The absence of tension between God and this particular artisan highlights the special character of their relationship, which is further indicated by the opening verse of the description.  As Moses states (35:30) to the Israelites: “See, Yhwh has called by name Bezalel, the son of Uri.”

The description of Bezalel in this week’s portion is a repetition of a previous depiction of Bezalel given by God to Moses. There (Exodus 31: 1- 5), the first person account lends a greater sense of intimacy to the relationship between Yhwh and Bezalel.  God declares to Moses (Exod. 31:2), “I have called, by name, Bezalel.” God “calls” someone “by name” in only two other verses in the Bible: when God proclaims God’s own name (in Exod. 33:19) and also when God “calls” Israel “by name” (Isa. 43:1). In each of these contexts, the phrase indicates a distinctive relationship with the individual (Bezalel) or the people (Israel) that God is calling.

The meaning of Bezalel ben Uri’s name –“In the shadow of El, the son of my light”–lends credence to the notion of a special relationship between God and Bezalel. Furthermore, Moses’/God’s declaration (Exod. 35:30/Exod. 31:2) that God has “filled” Bezalel with the “breath/wind/spirit of God” (ruach elohim) places this artisan in a select category of biblical personages upon whom the “spirit/breath/wind of God” comes, including, Joseph, Saul, Ezekiel and Daniel.[6]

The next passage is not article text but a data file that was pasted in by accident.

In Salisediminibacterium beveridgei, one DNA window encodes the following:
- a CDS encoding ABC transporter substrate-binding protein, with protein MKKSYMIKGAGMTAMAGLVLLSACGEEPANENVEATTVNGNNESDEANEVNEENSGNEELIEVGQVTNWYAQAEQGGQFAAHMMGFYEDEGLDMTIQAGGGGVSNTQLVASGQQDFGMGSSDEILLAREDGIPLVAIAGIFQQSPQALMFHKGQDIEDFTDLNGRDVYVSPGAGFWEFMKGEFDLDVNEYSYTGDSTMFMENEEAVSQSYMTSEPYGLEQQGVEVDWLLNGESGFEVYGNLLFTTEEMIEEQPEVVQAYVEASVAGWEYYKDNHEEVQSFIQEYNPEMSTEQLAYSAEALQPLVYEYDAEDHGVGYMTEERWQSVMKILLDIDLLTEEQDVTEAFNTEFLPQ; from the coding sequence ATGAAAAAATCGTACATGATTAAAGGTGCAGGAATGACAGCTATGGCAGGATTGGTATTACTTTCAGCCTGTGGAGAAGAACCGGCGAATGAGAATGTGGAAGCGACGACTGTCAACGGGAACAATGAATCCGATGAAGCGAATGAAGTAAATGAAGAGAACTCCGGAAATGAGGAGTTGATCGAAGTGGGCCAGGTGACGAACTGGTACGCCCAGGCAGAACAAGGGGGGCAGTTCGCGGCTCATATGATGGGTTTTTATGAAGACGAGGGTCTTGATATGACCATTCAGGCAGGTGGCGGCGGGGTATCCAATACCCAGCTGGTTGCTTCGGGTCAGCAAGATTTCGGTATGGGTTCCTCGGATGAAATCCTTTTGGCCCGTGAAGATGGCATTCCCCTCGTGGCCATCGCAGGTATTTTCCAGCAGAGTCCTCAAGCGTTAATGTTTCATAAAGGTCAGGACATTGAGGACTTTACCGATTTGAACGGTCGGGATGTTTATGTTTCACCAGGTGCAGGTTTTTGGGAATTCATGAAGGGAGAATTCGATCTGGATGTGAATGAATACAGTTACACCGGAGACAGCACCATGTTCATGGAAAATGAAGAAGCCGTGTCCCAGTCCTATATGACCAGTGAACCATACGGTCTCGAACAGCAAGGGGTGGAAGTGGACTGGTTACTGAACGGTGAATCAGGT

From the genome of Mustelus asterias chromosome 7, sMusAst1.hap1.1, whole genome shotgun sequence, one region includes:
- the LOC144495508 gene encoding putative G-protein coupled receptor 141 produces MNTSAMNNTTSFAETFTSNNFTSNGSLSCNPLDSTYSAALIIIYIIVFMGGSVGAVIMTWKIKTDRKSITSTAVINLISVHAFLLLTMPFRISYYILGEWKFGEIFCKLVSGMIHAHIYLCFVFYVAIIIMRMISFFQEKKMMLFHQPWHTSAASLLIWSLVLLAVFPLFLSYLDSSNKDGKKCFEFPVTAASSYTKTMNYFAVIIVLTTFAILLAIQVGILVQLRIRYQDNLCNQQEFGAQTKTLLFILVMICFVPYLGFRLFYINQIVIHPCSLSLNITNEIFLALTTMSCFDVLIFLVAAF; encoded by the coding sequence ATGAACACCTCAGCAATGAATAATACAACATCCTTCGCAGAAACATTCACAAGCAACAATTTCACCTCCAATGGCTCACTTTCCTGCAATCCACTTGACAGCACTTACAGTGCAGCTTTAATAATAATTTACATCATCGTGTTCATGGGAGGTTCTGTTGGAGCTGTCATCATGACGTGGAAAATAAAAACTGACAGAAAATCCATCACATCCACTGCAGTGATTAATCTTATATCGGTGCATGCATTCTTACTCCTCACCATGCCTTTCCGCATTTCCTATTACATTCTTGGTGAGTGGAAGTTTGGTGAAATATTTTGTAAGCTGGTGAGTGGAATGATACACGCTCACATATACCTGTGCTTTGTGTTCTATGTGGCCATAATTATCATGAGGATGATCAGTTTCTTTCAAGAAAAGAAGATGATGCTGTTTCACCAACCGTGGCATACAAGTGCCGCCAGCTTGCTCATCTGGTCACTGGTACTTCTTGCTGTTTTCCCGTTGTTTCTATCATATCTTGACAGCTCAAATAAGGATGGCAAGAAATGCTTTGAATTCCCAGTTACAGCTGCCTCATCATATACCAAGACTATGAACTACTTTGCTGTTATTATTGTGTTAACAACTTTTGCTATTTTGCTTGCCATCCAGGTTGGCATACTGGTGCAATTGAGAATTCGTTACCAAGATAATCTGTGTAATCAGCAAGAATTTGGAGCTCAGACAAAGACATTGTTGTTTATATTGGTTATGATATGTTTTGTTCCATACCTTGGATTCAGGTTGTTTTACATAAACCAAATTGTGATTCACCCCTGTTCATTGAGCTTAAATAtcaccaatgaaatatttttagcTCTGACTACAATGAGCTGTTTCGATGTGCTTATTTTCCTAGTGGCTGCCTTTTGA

The description in Vayakhel, when taken together with the meaning of the name Bezalel, suggests, as Mark S. Smith has written, “an unusual intimacy between God and this otherwise shadowy figure.”[7]

 

Explaining Bezalel’s Unique Abilities

 

Since the early centuries of the Common Era, commentators have noted Bezalel’s unique qualities and have raised questions as to his identity.  This is clearly reflected, for example, in the later exegetical collection of midrashic collection on the book of Exodus, Shemot Rabbah (40:2), describes Bezalel as having been chosen by God at the beginning of time.[8]

 

Removing the Supernatural Description

 

Perhaps out of concern that the superlative nature of the description in Exodus was motivating comparisons between Bezalel and Greco-Roman gods, Josephus, in his Antiquities (1st Century, CE), took pains to recast Bezalel’s commissioning by God and removes God’s calling (kara) of Bezalel:

“[Moses] appointed construction supervisors for the works…their names…were these: Basaelos, son of Ouri of the tribe of Ioudas, grandson of Mariamme the sister of the general and Elibazos, son of Isamachos, of the tribe of Dan (Antiquities 3.104-5).”[9]